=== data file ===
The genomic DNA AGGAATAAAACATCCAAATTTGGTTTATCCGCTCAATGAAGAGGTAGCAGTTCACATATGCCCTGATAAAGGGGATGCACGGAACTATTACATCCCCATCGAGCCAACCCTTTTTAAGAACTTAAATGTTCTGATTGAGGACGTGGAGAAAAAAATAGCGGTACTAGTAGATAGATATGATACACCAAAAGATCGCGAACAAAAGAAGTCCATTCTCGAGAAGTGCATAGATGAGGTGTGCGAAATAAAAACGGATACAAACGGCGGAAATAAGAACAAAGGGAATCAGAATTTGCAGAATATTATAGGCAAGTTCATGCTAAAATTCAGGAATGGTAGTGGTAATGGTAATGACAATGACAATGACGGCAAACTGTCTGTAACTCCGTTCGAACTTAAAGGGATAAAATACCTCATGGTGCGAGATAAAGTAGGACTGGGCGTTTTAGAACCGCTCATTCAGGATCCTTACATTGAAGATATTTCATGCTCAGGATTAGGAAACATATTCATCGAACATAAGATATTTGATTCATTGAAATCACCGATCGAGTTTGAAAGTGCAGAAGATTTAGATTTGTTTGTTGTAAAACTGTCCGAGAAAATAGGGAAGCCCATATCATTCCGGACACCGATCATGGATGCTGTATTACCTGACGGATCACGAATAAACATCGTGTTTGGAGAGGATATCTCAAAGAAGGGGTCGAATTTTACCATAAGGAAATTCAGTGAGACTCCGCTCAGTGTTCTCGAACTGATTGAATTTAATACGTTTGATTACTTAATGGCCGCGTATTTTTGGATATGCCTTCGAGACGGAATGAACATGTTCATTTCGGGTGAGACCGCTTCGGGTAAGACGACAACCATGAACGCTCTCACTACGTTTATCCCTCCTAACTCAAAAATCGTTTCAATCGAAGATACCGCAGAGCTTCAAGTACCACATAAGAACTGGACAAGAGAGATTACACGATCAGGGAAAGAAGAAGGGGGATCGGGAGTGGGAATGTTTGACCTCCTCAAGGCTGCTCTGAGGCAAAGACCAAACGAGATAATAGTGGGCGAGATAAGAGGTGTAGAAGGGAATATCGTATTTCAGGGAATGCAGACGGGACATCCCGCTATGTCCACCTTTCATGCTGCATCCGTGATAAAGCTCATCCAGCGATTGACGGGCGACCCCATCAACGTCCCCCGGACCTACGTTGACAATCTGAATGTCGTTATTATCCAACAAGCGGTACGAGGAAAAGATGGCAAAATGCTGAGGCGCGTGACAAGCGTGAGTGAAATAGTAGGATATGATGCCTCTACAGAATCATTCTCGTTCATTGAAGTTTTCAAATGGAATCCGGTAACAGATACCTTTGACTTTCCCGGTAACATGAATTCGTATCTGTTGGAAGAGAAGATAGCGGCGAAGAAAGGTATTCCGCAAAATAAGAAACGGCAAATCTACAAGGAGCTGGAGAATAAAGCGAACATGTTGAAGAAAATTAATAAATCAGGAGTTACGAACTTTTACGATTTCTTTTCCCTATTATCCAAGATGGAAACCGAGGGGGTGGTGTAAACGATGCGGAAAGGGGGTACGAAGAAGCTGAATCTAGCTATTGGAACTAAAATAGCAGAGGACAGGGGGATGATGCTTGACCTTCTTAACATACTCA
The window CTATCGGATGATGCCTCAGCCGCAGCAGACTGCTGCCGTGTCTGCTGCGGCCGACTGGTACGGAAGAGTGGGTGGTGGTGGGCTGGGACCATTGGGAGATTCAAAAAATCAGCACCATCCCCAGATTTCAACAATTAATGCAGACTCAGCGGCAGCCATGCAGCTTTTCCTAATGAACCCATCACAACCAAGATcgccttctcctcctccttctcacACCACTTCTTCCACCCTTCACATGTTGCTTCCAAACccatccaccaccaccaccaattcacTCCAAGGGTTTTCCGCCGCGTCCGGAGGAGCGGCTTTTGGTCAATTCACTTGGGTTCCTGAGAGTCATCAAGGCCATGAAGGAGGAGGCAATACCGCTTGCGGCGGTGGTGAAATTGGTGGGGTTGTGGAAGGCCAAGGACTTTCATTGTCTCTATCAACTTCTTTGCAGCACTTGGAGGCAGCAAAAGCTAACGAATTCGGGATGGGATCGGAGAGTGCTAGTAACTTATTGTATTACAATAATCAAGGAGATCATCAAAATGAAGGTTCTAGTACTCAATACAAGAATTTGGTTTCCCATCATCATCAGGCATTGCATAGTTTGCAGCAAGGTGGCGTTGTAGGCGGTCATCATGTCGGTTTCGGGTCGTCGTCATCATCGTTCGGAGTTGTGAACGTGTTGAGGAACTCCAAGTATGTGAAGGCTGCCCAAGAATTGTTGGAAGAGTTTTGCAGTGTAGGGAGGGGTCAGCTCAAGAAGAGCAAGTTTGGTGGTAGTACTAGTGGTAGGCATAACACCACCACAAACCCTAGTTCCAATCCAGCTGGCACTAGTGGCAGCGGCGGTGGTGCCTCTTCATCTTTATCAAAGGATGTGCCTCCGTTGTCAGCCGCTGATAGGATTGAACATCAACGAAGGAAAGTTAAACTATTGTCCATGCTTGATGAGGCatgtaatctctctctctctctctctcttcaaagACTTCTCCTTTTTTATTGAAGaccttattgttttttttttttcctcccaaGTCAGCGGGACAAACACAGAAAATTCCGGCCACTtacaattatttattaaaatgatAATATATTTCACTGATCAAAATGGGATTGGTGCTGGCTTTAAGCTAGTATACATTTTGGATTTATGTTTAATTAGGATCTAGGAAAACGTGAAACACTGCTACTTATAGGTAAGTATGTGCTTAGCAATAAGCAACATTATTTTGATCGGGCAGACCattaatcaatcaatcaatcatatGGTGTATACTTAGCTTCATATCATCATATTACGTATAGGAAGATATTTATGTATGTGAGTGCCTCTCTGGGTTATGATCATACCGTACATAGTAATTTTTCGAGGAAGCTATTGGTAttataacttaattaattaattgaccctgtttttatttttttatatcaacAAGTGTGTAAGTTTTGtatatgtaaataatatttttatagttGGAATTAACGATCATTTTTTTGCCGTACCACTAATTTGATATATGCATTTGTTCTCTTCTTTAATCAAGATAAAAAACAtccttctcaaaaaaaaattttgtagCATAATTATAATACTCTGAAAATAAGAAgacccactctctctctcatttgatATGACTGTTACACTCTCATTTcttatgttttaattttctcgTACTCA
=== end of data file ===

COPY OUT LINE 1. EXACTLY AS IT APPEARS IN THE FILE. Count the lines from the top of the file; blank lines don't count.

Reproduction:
The genomic DNA AGGAATAAAACATCCAAATTTGGTTTATCCGCTCAATGAAGAGGTAGCAGTTCACATATGCCCTGATAAAGGGGATGCACGGAACTATTACATCCCCATCGAGCCAACCCTTTTTAAGAACTTAAATGTTCTGATTGAGGACGTGGAGAAAAAAATAGCGGTACTAGTAGATAGATATGATACACCAAAAGATCGCGAACAAAAGAAGTCCATTCTCGAGAAGTGCATAGATGAGGTGTGCGAAATAAAAACGGATACAAACGGCGGAAATAAGAACAAAGGGAATCAGAATTTGCAGAATATTATAGGCAAGTTCATGCTAAAATTCAGGAATGGTAGTGGTAATGGTAATGACAATGACAATGACGGCAAACTGTCTGTAACTCCGTTCGAACTTAAAGGGATAAAATACCTCATGGTGCGAGATAAAGTAGGACTGGGCGTTTTAGAACCGCTCATTCAGGATCCTTACATTGAAGATATTTCATGCTCAGGATTAGGAAACATATTCATCGAACATAAGATATTTGATTCATTGAAATCACCGATCGAGTTTGAAAGTGCAGAAGATTTAGATTTGTTTGTTGTAAAACTGTCCGAGAAAATAGGGAAGCCCATATCATTCCGGACACCGATCATGGATGCTGTATTACCTGACGGATCACGAATAAACATCGTGTTTGGAGAGGATATCTCAAAGAAGGGGTCGAATTTTACCATAAGGAAATTCAGTGAGACTCCGCTCAGTGTTCTCGAACTGATTGAATTTAATACGTTTGATTACTTAATGGCCGCGTATTTTTGGATATGCCTTCGAGACGGAATGAACATGTTCATTTCGGGTGAGACCGCTTCGGGTAAGACGACAACCATGAACGCTCTCACTACGTTTATCCCTCCTAACTCAAAAATCGTTTCAATCGAAGATACCGCAGAGCTTCAAGTACCACATAAGAACTGGACAAGAGAGATTACACGATCAGGGAAAGAAGAAGGGGGATCGGGAGTGGGAATGTTTGACCTCCTCAAGGCTGCTCTGAGGCAAAGACCAAACGAGATAATAGTGGGCGAGATAAGAGGTGTAGAAGGGAATATCGTATTTCAGGGAATGCAGACGGGACATCCCGCTATGTCCACCTTTCATGCTGCATCCGTGATAAAGCTCATCCAGCGATTGACGGGCGACCCCATCAACGTCCCCCGGACCTACGTTGACAATCTGAATGTCGTTATTATCCAACAAGCGGTACGAGGAAAAGATGGCAAAATGCTGAGGCGCGTGACAAGCGTGAGTGAAATAGTAGGATATGATGCCTCTACAGAATCATTCTCGTTCATTGAAGTTTTCAAATGGAATCCGGTAACAGATACCTTTGACTTTCCCGGTAACATGAATTCGTATCTGTTGGAAGAGAAGATAGCGGCGAAGAAAGGTATTCCGCAAAATAAGAAACGGCAAATCTACAAGGAGCTGGAGAATAAAGCGAACATGTTGAAGAAAATTAATAAATCAGGAGTTACGAACTTTTACGATTTCTTTTCCCTATTATCCAAGATGGAAACCGAGGGGGTGGTGTAAACGATGCGGAAAGGGGGTACGAAGAAGCTGAATCTAGCTATTGGAACTAAAATAGCAGAGGACAGGGGGATGATGCTTGACCTTCTTAACATACTCA